Early Birds May Have A Lower Risk Of Depression, Study Finds
We've all heard that the early bird gets the worm, but there actually might be some real benefits to waking up early — some that go far beyond gross, crawling, squiggling things that live in the ground. In fact, it may mean really good news for your mental health. Researchers at the University of Colorado Boulder and the Channing Division of Network Medicine at Brigham and Women's Hospital in Boston found that those who were naturally early birds — early to bed, early to rise — were less likely to develop depression than natural night owls.
The study, published in the Journal of Psychiatric Research, asked 32,000 female nurses, particularly women at middle-to-older age, about their chronotype, which is basically just your sleep-wake time preferences. At the beginning of the study, all of the women were depression-free, but researchers followed them for four years to see what changed. Even controlling for other factors like marital status, light exposure, and whether or not they smoked, the researchers found that early risers had a 12 to 27 percent lower risk of becoming depressed than those with intermediate type sleep patterns. They also found that late types had a six percent higher risk than intermediate types, but researchers noted that this was not a big enough shift to be particularly meaningful. But the difference between early risers and intermediate risers certainly was.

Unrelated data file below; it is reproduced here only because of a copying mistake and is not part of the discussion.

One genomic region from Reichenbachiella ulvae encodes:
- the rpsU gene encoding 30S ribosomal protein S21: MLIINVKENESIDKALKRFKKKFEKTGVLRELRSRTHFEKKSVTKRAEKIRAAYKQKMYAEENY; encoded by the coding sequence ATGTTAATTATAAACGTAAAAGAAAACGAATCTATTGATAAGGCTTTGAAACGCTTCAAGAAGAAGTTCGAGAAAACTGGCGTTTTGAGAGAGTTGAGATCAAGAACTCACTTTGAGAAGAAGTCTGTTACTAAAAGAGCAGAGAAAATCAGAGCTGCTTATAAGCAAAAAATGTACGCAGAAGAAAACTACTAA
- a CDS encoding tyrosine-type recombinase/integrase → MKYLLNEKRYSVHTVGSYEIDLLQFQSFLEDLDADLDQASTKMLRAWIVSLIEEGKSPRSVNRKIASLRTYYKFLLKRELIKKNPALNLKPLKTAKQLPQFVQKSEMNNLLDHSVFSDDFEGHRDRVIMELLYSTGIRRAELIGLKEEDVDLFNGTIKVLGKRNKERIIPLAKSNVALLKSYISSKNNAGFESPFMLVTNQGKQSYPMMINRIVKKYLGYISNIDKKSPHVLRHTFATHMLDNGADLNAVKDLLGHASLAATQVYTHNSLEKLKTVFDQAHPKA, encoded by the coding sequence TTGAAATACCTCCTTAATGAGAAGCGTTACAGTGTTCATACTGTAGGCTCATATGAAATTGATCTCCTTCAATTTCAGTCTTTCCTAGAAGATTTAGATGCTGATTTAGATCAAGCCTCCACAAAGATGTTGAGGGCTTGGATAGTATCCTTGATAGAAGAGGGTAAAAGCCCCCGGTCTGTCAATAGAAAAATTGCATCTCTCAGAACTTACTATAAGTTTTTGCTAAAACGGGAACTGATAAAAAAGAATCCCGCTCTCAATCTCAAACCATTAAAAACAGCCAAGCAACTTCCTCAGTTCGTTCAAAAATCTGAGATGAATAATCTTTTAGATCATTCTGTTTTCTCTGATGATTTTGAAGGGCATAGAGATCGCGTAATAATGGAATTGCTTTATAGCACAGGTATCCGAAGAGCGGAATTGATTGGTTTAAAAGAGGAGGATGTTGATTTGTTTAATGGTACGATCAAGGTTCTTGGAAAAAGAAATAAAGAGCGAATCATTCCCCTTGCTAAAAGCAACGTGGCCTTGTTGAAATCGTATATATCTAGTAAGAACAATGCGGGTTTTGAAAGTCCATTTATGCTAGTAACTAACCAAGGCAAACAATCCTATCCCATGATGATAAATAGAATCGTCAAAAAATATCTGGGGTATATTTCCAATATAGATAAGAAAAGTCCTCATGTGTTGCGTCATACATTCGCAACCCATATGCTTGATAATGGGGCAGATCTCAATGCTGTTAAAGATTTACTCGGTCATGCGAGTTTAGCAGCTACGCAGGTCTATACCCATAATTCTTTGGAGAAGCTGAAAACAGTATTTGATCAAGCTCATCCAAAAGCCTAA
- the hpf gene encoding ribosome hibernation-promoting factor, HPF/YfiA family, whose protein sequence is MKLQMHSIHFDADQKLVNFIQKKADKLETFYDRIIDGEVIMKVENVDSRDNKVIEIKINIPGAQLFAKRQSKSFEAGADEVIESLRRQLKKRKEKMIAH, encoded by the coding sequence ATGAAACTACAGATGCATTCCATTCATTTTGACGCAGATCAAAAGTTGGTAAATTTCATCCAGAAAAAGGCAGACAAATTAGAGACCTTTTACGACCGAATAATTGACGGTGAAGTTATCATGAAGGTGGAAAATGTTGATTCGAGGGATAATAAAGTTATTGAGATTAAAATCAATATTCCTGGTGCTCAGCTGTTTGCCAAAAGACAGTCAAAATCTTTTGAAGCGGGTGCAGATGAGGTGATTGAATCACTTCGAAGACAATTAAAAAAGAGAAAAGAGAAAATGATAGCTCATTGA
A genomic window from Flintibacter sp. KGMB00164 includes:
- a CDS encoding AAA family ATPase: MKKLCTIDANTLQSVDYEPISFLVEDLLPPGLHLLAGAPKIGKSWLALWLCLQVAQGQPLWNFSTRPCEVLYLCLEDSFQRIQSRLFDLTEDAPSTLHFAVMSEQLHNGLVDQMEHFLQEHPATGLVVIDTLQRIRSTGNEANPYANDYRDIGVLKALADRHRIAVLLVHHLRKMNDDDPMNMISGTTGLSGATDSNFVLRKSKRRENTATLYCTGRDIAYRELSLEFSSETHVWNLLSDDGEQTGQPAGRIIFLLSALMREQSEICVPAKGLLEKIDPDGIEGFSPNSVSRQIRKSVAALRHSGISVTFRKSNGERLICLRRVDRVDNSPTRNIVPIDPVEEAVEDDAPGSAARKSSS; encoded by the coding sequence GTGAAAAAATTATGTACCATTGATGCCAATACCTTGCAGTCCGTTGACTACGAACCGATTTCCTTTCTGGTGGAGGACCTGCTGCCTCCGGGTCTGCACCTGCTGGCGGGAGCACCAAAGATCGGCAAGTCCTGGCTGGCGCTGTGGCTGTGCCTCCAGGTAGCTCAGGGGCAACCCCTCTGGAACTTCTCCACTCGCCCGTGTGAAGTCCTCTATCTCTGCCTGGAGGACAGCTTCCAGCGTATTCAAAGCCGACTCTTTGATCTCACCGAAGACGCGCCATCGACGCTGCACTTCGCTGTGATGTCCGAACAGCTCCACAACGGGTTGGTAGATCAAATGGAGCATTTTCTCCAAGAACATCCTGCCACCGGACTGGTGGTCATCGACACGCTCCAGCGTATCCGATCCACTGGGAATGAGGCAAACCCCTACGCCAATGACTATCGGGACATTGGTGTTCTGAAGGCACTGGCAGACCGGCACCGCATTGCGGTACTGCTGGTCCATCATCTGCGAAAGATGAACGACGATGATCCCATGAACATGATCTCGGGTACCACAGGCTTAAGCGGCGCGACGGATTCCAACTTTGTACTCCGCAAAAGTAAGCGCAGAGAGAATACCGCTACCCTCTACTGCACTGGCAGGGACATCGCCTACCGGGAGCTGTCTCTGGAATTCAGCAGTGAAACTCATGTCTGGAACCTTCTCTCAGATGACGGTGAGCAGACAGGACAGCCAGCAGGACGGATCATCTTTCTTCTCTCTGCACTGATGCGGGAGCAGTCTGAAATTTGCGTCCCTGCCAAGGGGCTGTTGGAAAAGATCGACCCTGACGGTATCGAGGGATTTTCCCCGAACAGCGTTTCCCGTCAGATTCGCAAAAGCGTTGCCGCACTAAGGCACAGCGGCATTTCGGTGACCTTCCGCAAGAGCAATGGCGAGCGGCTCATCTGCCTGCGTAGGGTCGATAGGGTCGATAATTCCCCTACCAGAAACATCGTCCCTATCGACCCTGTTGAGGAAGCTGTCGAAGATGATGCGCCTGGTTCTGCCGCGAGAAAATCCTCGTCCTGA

The fact that they looked at natural early risers might be a significant one. "It's a fascinating study — the challenge, however, is that it is unclear if shifting to an early morning rise is possible for everyone," Joshua Klapow, Ph.D., clinical psychologist and host of The Kurre and Klapow Show tells Bustle. "We all have our natural chronotypes and what is critical is that we retain our quality and quantity of sleep. So if this study shows benefits of being an early morning riser and you are not, it is worth it to make an effort to gradually shift your sleep patterns. But 'gradual' is the key. You don't want to sacrifice the amount or quality of sleep in an attempt to get up earlier." And not everyone can make the change easily. Your natural chronotype might be very stubborn.
How To Become An Early Riser
That being said, you may be able to make some small shifts if you want to be an earlier riser. "The key is to make shifts at each end of the sleep cycle," Klapow says. "That is getting up 30 minutes or so earlier each day AND going to bed earlier for the same amount of time. If you start gradually, it might even be 15 minutes on each end — and go for one to two weeks at each level (i.e. 15 minutes earlier to bed and rise for two weeks, then 30 minutes earlier, then 45) — you should be able to gradually shift your sleep cycle."
But if you really want it to happen, you're going to have to work at it. "Consistency is key, however," Klapow says. "If you revert back to your old ways on the weekends it will make this much harder. So, to the extent that you want to adopt the protective factors of being an early riser, start shifting now. Shift slow, and shift consistently and you should be able to move from being a night owl to an early riser. That being said — some people have a great challenge making a dramatic shift. If you are unable to shift more than an hour or two without having significant problems getting enough sleep then stay where you are at. Quality and quantity of sleep are likely more important than trying to shift and having poor sleep." So if you're truly a night owl and find it really difficult when you try to change that, then it might not be worth it — good sleep is more important.
You can't always help whether you're an early bird or late riser, but it seems like early birds can have some real advantages. If you want, you can experiment with pushing your sleeping pattern to earlier, but only if that works for you. If you're damaging your sleep, it's not worth it.